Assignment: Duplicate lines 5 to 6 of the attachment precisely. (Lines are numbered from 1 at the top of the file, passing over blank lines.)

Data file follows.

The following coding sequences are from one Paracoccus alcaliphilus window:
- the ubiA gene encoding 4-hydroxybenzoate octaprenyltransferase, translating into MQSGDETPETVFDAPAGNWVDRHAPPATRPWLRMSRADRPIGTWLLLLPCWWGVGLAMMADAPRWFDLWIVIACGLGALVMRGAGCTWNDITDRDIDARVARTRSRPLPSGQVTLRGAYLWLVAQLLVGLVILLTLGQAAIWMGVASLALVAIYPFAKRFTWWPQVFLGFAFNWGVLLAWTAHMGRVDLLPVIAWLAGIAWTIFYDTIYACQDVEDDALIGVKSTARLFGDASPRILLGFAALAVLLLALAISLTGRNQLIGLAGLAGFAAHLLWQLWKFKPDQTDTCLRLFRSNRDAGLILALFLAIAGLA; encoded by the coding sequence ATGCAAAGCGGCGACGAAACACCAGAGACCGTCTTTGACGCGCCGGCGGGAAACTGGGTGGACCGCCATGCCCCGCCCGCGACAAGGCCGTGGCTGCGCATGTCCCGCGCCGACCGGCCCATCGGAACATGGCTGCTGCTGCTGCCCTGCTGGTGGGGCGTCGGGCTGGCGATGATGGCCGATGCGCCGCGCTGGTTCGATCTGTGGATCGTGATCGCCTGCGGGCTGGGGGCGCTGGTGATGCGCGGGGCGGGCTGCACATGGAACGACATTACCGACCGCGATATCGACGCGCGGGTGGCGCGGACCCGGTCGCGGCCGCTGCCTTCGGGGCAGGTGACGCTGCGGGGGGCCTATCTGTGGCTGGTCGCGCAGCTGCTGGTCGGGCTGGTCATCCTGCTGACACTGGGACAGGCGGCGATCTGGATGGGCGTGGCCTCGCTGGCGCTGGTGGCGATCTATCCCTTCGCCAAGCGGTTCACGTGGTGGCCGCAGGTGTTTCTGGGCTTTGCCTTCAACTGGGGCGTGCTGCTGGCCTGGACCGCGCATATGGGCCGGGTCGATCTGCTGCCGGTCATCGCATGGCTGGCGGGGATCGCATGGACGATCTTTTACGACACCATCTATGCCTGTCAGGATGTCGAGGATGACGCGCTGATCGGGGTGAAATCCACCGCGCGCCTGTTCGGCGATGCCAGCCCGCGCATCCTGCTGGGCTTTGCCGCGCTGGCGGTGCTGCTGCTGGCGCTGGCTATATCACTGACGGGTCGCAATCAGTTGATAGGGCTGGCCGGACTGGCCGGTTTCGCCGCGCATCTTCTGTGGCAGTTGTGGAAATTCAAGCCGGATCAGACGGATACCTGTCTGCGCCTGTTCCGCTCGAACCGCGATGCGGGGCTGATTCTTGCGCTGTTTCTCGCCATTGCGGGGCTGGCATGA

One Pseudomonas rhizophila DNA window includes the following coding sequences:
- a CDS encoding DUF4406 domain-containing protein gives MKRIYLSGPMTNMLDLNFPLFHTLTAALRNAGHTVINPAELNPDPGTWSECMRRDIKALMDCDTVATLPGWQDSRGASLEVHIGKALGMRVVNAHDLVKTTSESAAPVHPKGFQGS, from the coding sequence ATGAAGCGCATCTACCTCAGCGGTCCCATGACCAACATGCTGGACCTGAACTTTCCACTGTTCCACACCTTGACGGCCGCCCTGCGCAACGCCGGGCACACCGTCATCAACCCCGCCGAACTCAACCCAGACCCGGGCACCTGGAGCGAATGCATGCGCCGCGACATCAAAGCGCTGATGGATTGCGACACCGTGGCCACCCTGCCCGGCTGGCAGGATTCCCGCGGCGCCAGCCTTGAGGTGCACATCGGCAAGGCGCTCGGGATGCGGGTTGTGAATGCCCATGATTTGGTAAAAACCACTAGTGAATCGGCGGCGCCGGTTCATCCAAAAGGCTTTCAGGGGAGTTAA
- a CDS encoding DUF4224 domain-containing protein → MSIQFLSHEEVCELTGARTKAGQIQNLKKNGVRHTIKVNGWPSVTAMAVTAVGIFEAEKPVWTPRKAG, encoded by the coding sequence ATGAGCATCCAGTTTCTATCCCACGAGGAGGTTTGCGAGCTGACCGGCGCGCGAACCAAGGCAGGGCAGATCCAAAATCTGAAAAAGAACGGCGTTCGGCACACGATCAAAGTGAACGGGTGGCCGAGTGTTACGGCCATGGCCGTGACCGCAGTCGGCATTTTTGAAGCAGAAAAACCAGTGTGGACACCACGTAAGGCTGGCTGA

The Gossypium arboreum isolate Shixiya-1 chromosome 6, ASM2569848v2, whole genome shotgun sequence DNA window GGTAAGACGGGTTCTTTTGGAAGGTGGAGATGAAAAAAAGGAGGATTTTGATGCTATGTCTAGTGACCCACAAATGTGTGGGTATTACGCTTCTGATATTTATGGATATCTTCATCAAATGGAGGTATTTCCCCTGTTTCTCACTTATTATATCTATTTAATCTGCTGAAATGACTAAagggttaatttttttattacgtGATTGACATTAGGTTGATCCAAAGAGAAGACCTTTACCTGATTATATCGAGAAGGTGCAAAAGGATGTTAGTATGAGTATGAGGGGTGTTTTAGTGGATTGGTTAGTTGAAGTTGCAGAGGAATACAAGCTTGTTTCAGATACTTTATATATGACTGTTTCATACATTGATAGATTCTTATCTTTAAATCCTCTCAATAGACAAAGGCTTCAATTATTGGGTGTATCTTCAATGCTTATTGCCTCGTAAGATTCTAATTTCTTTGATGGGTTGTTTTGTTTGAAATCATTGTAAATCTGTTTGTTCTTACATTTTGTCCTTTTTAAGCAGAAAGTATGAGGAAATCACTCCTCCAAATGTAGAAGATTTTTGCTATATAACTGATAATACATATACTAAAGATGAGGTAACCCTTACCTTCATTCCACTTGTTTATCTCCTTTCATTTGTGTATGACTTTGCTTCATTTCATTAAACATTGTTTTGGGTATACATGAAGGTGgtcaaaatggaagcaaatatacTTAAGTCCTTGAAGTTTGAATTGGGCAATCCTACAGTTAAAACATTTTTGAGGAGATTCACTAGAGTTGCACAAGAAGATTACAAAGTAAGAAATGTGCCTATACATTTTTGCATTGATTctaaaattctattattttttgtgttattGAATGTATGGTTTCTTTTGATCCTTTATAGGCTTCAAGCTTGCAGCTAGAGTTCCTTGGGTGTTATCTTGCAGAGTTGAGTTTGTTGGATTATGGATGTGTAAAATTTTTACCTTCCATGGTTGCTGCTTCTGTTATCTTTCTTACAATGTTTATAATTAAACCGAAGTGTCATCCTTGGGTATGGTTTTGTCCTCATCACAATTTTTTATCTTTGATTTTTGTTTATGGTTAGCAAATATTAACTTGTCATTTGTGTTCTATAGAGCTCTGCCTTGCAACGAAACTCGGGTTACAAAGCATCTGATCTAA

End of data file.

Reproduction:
- a CDS encoding DUF4224 domain-containing protein → MSIQFLSHEEVCELTGARTKAGQIQNLKKNGVRHTIKVNGWPSVTAMAVTAVGIFEAEKPVWTPRKAG, encoded by the coding sequence ATGAGCATCCAGTTTCTATCCCACGAGGAGGTTTGCGAGCTGACCGGCGCGCGAACCAAGGCAGGGCAGATCCAAAATCTGAAAAAGAACGGCGTTCGGCACACGATCAAAGTGAACGGGTGGCCGAGTGTTACGGCCATGGCCGTGACCGCAGTCGGCATTTTTGAAGCAGAAAAACCAGTGTGGACACCACGTAAGGCTGGCTGA

The Gossypium arboreum isolate Shixiya-1 chromosome 6, ASM2569848v2, whole genome shotgun sequence DNA window GGTAAGACGGGTTCTTTTGGAAGGTGGAGATGAAAAAAAGGAGGATTTTGATGCTATGTCTAGTGACCCACAAATGTGTGGGTATTACGCTTCTGATATTTATGGATATCTTCATCAAATGGAGGTATTTCCCCTGTTTCTCACTTATTATATCTATTTAATCTGCTGAAATGACTAAagggttaatttttttattacgtGATTGACATTAGGTTGATCCAAAGAGAAGACCTTTACCTGATTATATCGAGAAGGTGCAAAAGGATGTTAGTATGAGTATGAGGGGTGTTTTAGTGGATTGGTTAGTTGAAGTTGCAGAGGAATACAAGCTTGTTTCAGATACTTTATATATGACTGTTTCATACATTGATAGATTCTTATCTTTAAATCCTCTCAATAGACAAAGGCTTCAATTATTGGGTGTATCTTCAATGCTTATTGCCTCGTAAGATTCTAATTTCTTTGATGGGTTGTTTTGTTTGAAATCATTGTAAATCTGTTTGTTCTTACATTTTGTCCTTTTTAAGCAGAAAGTATGAGGAAATCACTCCTCCAAATGTAGAAGATTTTTGCTATATAACTGATAATACATATACTAAAGATGAGGTAACCCTTACCTTCATTCCACTTGTTTATCTCCTTTCATTTGTGTATGACTTTGCTTCATTTCATTAAACATTGTTTTGGGTATACATGAAGGTGgtcaaaatggaagcaaatatacTTAAGTCCTTGAAGTTTGAATTGGGCAATCCTACAGTTAAAACATTTTTGAGGAGATTCACTAGAGTTGCACAAGAAGATTACAAAGTAAGAAATGTGCCTATACATTTTTGCATTGATTctaaaattctattattttttgtgttattGAATGTATGGTTTCTTTTGATCCTTTATAGGCTTCAAGCTTGCAGCTAGAGTTCCTTGGGTGTTATCTTGCAGAGTTGAGTTTGTTGGATTATGGATGTGTAAAATTTTTACCTTCCATGGTTGCTGCTTCTGTTATCTTTCTTACAATGTTTATAATTAAACCGAAGTGTCATCCTTGGGTATGGTTTTGTCCTCATCACAATTTTTTATCTTTGATTTTTGTTTATGGTTAGCAAATATTAACTTGTCATTTGTGTTCTATAGAGCTCTGCCTTGCAACGAAACTCGGGTTACAAAGCATCTGATCTAA